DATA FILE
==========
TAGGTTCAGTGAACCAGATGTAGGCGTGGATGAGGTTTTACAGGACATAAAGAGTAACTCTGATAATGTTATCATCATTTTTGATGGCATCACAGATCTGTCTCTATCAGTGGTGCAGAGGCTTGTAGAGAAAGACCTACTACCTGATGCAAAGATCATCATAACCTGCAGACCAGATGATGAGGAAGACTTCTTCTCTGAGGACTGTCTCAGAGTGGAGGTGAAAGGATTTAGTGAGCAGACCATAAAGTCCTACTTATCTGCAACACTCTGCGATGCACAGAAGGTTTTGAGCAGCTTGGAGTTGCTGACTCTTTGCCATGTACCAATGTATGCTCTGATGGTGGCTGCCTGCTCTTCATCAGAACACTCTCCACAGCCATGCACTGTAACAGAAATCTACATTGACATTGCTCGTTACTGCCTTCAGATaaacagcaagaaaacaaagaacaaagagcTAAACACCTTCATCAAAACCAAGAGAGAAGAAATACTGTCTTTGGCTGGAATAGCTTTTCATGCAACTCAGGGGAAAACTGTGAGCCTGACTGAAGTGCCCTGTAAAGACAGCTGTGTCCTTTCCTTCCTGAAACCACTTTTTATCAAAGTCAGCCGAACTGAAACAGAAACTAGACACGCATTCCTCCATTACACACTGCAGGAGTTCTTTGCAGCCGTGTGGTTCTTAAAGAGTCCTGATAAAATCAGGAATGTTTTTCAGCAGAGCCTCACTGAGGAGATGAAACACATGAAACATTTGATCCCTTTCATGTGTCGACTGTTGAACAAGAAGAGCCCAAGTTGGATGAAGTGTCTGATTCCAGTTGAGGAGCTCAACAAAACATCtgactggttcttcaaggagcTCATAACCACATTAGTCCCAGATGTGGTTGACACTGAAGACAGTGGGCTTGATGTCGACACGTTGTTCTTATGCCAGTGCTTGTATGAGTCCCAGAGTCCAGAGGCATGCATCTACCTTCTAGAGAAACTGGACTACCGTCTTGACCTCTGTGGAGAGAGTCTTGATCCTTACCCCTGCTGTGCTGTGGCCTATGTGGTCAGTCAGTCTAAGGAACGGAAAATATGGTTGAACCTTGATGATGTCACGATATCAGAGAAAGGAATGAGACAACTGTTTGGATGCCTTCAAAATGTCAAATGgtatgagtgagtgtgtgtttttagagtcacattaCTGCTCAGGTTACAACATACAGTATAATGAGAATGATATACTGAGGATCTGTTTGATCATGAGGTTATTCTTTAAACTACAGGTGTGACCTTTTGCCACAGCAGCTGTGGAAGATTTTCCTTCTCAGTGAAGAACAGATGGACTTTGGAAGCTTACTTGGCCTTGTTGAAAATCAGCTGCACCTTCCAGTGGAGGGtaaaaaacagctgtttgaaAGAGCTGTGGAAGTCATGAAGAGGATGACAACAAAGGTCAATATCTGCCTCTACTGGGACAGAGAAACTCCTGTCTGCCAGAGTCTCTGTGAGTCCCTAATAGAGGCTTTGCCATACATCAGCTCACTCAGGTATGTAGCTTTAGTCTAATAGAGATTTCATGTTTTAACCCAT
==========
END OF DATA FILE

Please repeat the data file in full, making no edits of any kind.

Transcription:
TAGGTTCAGTGAACCAGATGTAGGCGTGGATGAGGTTTTACAGGACATAAAGAGTAACTCTGATAATGTTATCATCATTTTTGATGGCATCACAGATCTGTCTCTATCAGTGGTGCAGAGGCTTGTAGAGAAAGACCTACTACCTGATGCAAAGATCATCATAACCTGCAGACCAGATGATGAGGAAGACTTCTTCTCTGAGGACTGTCTCAGAGTGGAGGTGAAAGGATTTAGTGAGCAGACCATAAAGTCCTACTTATCTGCAACACTCTGCGATGCACAGAAGGTTTTGAGCAGCTTGGAGTTGCTGACTCTTTGCCATGTACCAATGTATGCTCTGATGGTGGCTGCCTGCTCTTCATCAGAACACTCTCCACAGCCATGCACTGTAACAGAAATCTACATTGACATTGCTCGTTACTGCCTTCAGATaaacagcaagaaaacaaagaacaaagagcTAAACACCTTCATCAAAACCAAGAGAGAAGAAATACTGTCTTTGGCTGGAATAGCTTTTCATGCAACTCAGGGGAAAACTGTGAGCCTGACTGAAGTGCCCTGTAAAGACAGCTGTGTCCTTTCCTTCCTGAAACCACTTTTTATCAAAGTCAGCCGAACTGAAACAGAAACTAGACACGCATTCCTCCATTACACACTGCAGGAGTTCTTTGCAGCCGTGTGGTTCTTAAAGAGTCCTGATAAAATCAGGAATGTTTTTCAGCAGAGCCTCACTGAGGAGATGAAACACATGAAACATTTGATCCCTTTCATGTGTCGACTGTTGAACAAGAAGAGCCCAAGTTGGATGAAGTGTCTGATTCCAGTTGAGGAGCTCAACAAAACATCtgactggttcttcaaggagcTCATAACCACATTAGTCCCAGATGTGGTTGACACTGAAGACAGTGGGCTTGATGTCGACACGTTGTTCTTATGCCAGTGCTTGTATGAGTCCCAGAGTCCAGAGGCATGCATCTACCTTCTAGAGAAACTGGACTACCGTCTTGACCTCTGTGGAGAGAGTCTTGATCCTTACCCCTGCTGTGCTGTGGCCTATGTGGTCAGTCAGTCTAAGGAACGGAAAATATGGTTGAACCTTGATGATGTCACGATATCAGAGAAAGGAATGAGACAACTGTTTGGATGCCTTCAAAATGTCAAATGgtatgagtgagtgtgtgtttttagagtcacattaCTGCTCAGGTTACAACATACAGTATAATGAGAATGATATACTGAGGATCTGTTTGATCATGAGGTTATTCTTTAAACTACAGGTGTGACCTTTTGCCACAGCAGCTGTGGAAGATTTTCCTTCTCAGTGAAGAACAGATGGACTTTGGAAGCTTACTTGGCCTTGTTGAAAATCAGCTGCACCTTCCAGTGGAGGGtaaaaaacagctgtttgaaAGAGCTGTGGAAGTCATGAAGAGGATGACAACAAAGGTCAATATCTGCCTCTACTGGGACAGAGAAACTCCTGTCTGCCAGAGTCTCTGTGAGTCCCTAATAGAGGCTTTGCCATACATCAGCTCACTCAGGTATGTAGCTTTAGTCTAATAGAGATTTCATGTTTTAACCCAT